Ms Isabelle Létourneau
|iletourn [at] connect [dot] carleton [dot] ca|
|Telephone||+1 613 520 2600 (ext. 3866)|
|Fax||+1 613 520 3539|
I am increasingly interested in the evolution of senescence and the hypotheses that have been posited to explain why organisms can’t maintain indefinitely what is already formed. My research aims to elucidate the nature of maintenance-reproduction trade-offs which underpin the “disposable soma” hypothesis for senescence.
Traits favouring somatic maintenance may only be selected at the expense of reduction in the overall rate of reproduction and vice versa. Thus, investing resources into a longer lifespan should only occur until it is no longer advantageous for the reproductive success. Monarchs (Danaus plexippus) are known to exhibit extreme inter-population variation in longevity dependent on migratory strategy making them excellent candidates for testing life-history theories of senescence. It has been suggested that the number of times female Monarchs engage in reproduction has no effect on lifespan. However, laboratory settings often exhibit environments which are benign and where resource intake, more commonly known as DR (diet restriction) is not fully accounted for. To understand the patterns of trade-offs in life history theory, we must control for different levels of resource scarcity.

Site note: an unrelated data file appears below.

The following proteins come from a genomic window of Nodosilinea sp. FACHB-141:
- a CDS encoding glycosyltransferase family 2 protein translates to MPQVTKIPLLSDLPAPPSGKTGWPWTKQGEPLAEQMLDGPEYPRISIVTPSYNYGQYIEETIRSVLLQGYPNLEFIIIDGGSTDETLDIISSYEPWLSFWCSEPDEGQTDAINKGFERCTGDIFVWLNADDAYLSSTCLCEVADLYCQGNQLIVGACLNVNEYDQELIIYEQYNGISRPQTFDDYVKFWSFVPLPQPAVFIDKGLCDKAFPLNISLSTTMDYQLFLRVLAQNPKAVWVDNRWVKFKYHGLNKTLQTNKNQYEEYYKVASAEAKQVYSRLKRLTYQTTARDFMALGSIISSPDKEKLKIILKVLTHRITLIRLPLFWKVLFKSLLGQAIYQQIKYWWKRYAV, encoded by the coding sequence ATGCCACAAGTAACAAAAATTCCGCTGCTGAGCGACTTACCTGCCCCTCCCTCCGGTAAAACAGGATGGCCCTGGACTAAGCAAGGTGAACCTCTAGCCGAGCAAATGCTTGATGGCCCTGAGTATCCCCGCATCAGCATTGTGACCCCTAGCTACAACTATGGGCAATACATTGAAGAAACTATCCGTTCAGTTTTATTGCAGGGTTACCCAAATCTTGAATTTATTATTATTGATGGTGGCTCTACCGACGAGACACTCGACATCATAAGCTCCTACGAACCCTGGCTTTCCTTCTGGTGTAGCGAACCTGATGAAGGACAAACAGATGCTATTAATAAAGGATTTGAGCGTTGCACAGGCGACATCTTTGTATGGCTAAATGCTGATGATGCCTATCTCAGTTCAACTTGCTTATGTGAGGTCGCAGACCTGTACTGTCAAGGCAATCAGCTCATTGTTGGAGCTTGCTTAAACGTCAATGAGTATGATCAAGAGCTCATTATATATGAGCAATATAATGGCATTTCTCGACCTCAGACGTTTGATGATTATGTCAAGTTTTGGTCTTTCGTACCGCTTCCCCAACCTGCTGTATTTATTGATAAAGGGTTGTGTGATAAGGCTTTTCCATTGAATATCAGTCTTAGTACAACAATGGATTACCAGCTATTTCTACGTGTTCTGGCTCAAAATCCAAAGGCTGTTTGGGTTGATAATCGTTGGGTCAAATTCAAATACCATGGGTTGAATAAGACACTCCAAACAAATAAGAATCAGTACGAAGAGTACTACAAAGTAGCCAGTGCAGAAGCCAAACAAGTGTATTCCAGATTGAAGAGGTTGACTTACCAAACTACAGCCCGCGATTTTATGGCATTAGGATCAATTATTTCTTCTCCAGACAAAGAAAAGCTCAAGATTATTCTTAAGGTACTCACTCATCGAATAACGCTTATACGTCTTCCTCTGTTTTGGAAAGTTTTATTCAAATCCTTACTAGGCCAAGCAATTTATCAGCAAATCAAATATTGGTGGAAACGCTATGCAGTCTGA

Recent research on Drosophila sp. has tip-toed around this problem, never truly calibrating the intake of each specimen. Diluted diets could be compensated by eating more of these diets! Other studies have invoked a phenotypic component of protein: carbohydrate individual choice to their experimental design with interesting results. My goals are to find a way to calibrate exact diet amounts for experimental groups with different levels of reproduction events to see their concerted effects on lifespan.
I am an amateur lepidopterist and butterfly taxonomist. I like to participate in local butterfly counts. On my free time, I go out on the field to assess local species richness and assemblages. I am also interested in insects and other arthropods in general such as Hymenoptera, Diptera and Araneae.
Létourneau, I.S., M. Larrivée and A. Morin (In review) A comparative analysis of butterfly richness detection capacity of Pollard transects and general microhabitat surveys. The Canadian Entomologist.